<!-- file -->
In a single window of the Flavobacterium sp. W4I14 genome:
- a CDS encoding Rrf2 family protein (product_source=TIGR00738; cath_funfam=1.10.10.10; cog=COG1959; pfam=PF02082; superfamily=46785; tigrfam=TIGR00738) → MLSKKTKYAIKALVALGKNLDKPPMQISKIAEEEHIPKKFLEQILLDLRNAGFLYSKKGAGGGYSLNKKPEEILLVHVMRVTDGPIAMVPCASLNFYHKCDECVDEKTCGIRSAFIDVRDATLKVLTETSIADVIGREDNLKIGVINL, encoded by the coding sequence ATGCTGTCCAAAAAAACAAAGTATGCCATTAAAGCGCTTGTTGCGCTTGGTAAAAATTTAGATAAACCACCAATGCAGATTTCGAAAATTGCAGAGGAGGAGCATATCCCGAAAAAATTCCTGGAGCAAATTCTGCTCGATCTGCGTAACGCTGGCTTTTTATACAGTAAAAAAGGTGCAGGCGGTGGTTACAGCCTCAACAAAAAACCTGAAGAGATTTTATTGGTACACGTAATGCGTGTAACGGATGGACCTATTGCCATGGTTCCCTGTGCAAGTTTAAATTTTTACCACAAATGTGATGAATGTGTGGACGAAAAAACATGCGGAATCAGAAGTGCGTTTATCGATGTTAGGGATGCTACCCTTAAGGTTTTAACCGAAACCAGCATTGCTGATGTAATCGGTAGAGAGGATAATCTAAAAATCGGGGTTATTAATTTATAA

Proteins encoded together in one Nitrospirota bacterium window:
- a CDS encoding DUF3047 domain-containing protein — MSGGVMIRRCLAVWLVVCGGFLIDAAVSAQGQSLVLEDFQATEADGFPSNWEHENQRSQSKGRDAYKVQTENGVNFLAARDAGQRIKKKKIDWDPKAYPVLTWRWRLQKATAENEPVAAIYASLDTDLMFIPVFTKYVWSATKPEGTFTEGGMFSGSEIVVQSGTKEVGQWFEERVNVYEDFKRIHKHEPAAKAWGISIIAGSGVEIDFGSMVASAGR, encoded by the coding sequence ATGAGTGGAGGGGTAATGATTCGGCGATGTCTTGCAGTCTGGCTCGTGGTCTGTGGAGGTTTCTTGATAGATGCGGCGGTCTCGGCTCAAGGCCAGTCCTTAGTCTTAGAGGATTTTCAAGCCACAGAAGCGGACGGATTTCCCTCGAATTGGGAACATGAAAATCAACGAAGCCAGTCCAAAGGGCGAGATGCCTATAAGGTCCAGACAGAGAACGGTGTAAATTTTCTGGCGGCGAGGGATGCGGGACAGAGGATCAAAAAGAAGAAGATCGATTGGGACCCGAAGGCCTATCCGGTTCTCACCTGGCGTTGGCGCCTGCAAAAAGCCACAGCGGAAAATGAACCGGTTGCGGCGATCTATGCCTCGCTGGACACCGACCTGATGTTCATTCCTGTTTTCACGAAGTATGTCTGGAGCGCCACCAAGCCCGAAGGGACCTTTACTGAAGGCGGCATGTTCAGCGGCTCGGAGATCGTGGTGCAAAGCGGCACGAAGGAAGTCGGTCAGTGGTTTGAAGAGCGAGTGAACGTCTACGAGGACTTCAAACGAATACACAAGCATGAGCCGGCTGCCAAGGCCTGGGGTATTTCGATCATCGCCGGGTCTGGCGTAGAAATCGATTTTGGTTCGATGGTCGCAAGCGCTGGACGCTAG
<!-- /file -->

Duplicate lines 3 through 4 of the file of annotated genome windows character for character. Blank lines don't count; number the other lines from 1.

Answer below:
Proteins encoded together in one Nitrospirota bacterium window:
- a CDS encoding DUF3047 domain-containing protein — MSGGVMIRRCLAVWLVVCGGFLIDAAVSAQGQSLVLEDFQATEADGFPSNWEHENQRSQSKGRDAYKVQTENGVNFLAARDAGQRIKKKKIDWDPKAYPVLTWRWRLQKATAENEPVAAIYASLDTDLMFIPVFTKYVWSATKPEGTFTEGGMFSGSEIVVQSGTKEVGQWFEERVNVYEDFKRIHKHEPAAKAWGISIIAGSGVEIDFGSMVASAGR, encoded by the coding sequence ATGAGTGGAGGGGTAATGATTCGGCGATGTCTTGCAGTCTGGCTCGTGGTCTGTGGAGGTTTCTTGATAGATGCGGCGGTCTCGGCTCAAGGCCAGTCCTTAGTCTTAGAGGATTTTCAAGCCACAGAAGCGGACGGATTTCCCTCGAATTGGGAACATGAAAATCAACGAAGCCAGTCCAAAGGGCGAGATGCCTATAAGGTCCAGACAGAGAACGGTGTAAATTTTCTGGCGGCGAGGGATGCGGGACAGAGGATCAAAAAGAAGAAGATCGATTGGGACCCGAAGGCCTATCCGGTTCTCACCTGGCGTTGGCGCCTGCAAAAAGCCACAGCGGAAAATGAACCGGTTGCGGCGATCTATGCCTCGCTGGACACCGACCTGATGTTCATTCCTGTTTTCACGAAGTATGTCTGGAGCGCCACCAAGCCCGAAGGGACCTTTACTGAAGGCGGCATGTTCAGCGGCTCGGAGATCGTGGTGCAAAGCGGCACGAAGGAAGTCGGTCAGTGGTTTGAAGAGCGAGTGAACGTCTACGAGGACTTCAAACGAATACACAAGCATGAGCCGGCTGCCAAGGCCTGGGGTATTTCGATCATCGCCGGGTCTGGCGTAGAAATCGATTTTGGTTCGATGGTCGCAAGCGCTGGACGCTAG